We Guide You Home

Eastern Region: David Lomascolo, Eric Lomascolo – Potomac TRACON (PCT)

David Lomascolo
Eric Lomascolo

Article by Jaymi Steinberg (Washington Center, ZDC)

On a blustery winter day in January 2022, N3039L, a Socata Tobago, was inbound for Manassas Airport (HEF). Notably on this day, there was snow actively falling and the winds were roaring, causing a complex scenario for any pilot to contend with. As the pilot reached about 10 miles north of Frederick Airport (FDK) the pilot reported being shaken around and dealing with ingestion of ice into the engine. This led to additional issues, including problems with the vacuum. The aircraft then began to lose altitude. NATCA member Eric Lomascolo was working radar at Potomac Consolidated TRACON (PCT). He attempted to set the pilot up for a straight in ILS approach to Runway 23 to get the pilot on the ground as soon as possible.

Due to the short setup time and heavy gusts, the aircraft overshot the localizer. Everything happened quickly. This made Eric and his brother David, who also is a PCT member, aware that the pilot needed assistance. An emergency was declared on the pilot’s behalf. While this was going on, David, who was working Flight Data, was reaching out and attempting to assess the airport conditions at Frederick, including weather, braking action, and any possible pre-treatment. Frederick reported that the airfield had not been cleared, and in fact no aircraft had landed recently, so conditions were unknown. David attempted to get any assessment of the field, like the amount of snow covering the runway. The pilot was set up for a second approach to Frederick. The strong crosswinds and other complications led this second approach to not be viable.

The brothers utilized their weather awareness to set the pilot up for a third approach with a longer inbound course to allow the pilot to set up with less wind impact. Also, at this time the pilot reports, “I’m getting bounced all over the place sir, very violently.” The pilot also began experiencing autopilot challenges. David continued coordinating with FDK to procure emergency equipment—an additional challenge since there was no dedicated airport firefighter brigade. Frederick-area fire departments had to be called in. As the aircraft neared FDK, the pilot started to dip below altitude minima. The pilot advised ATC that he thought he lost his engine. Eric then cleared the pilot for ILS approach. Eric asked if the aircraft had any power; the pilot advised it was just sputtering.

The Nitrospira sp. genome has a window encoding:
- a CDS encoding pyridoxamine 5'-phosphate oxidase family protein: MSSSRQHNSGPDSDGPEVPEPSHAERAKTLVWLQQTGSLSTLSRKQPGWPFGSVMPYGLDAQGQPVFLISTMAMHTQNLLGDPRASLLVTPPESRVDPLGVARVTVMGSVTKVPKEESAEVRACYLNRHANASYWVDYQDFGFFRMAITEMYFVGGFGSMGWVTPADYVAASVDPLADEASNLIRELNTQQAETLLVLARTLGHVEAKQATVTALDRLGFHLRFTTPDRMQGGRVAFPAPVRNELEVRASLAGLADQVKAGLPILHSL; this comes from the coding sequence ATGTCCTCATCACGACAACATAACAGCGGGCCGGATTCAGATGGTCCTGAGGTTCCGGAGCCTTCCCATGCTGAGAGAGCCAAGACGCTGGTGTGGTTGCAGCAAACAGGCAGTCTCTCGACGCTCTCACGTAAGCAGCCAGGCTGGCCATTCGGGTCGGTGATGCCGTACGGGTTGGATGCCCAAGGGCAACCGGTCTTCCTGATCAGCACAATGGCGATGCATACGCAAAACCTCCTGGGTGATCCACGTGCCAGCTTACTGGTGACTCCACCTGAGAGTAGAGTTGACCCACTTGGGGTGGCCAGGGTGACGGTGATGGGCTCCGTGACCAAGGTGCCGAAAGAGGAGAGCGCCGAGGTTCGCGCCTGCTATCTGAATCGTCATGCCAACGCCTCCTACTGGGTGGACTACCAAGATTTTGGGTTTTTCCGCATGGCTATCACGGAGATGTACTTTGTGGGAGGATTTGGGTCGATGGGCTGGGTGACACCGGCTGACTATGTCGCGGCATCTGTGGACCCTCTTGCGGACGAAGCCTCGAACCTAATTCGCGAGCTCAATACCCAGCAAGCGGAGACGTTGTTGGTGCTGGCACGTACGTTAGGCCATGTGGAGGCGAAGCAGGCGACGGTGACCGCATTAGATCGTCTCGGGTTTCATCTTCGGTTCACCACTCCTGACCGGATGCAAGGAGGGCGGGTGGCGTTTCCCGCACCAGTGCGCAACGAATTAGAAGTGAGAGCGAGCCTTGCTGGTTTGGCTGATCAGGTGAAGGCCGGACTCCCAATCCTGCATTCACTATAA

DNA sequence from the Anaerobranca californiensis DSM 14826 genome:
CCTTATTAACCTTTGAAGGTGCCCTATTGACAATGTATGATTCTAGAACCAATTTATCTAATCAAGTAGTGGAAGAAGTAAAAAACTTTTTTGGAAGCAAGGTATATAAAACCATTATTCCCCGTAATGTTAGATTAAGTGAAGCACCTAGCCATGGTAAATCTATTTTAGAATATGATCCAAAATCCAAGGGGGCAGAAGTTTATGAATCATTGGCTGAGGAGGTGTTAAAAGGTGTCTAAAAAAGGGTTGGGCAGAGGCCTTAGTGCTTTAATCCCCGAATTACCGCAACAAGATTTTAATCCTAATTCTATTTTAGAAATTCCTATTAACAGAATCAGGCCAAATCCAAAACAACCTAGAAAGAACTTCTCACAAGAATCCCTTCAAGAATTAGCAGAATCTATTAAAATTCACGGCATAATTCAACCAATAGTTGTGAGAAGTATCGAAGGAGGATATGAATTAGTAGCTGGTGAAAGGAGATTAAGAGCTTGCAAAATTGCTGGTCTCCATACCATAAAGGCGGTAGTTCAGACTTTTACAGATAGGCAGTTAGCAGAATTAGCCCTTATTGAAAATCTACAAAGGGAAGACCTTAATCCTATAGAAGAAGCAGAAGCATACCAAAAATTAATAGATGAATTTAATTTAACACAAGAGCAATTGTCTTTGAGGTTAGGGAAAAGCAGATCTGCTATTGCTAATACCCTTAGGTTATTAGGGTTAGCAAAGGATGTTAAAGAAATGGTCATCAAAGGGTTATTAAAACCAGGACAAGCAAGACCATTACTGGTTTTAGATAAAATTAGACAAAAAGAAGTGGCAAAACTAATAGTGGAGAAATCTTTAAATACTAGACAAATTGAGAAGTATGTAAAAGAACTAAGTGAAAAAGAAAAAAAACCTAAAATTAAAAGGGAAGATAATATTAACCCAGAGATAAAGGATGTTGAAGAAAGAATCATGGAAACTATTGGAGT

Eric reached out via his frequency and Guard frequency to alert the aircraft. FDK turned their lights up to their maximum to try to help illuminate the way for N3039L. There was great relief when the FDK controller reported seeing the landing lights—the aircraft had a chance to make it to the field. Finally, N3039L successfully landed at FDK. Once the pilot was safely on the ground, he reached out to the facility to thank Eric and said, “I just wanted to personally thank you… That motor was sputtering, my gyro was freezing up… you were unflappable. That last correction hit me right on the ILS and made all the difference.”

Together, Eric and David were able to provide excellent teamwork which helped the pilot have the best chance for a successful landing.

About the event, the pilot recalled, “[even as] a retired Marine aviator, that was probably the most harrowing thing I have had happen in my entire aviation career. And Eric – his voice, his work… was unbelievable. His phenomenal calm under pressure. I cannot thank him enough.”

“The Eastern Region is proud to honor David and Eric Lomascolo for the calm, systematic approach they applied when faced with a challenging situation. Their awareness of weather, ability to adapt, and teamwork helped to secure a successful outcome for the aircraft in distress.”

– Eastern Regional Vice President Brian Shallenberger

Jump to top of page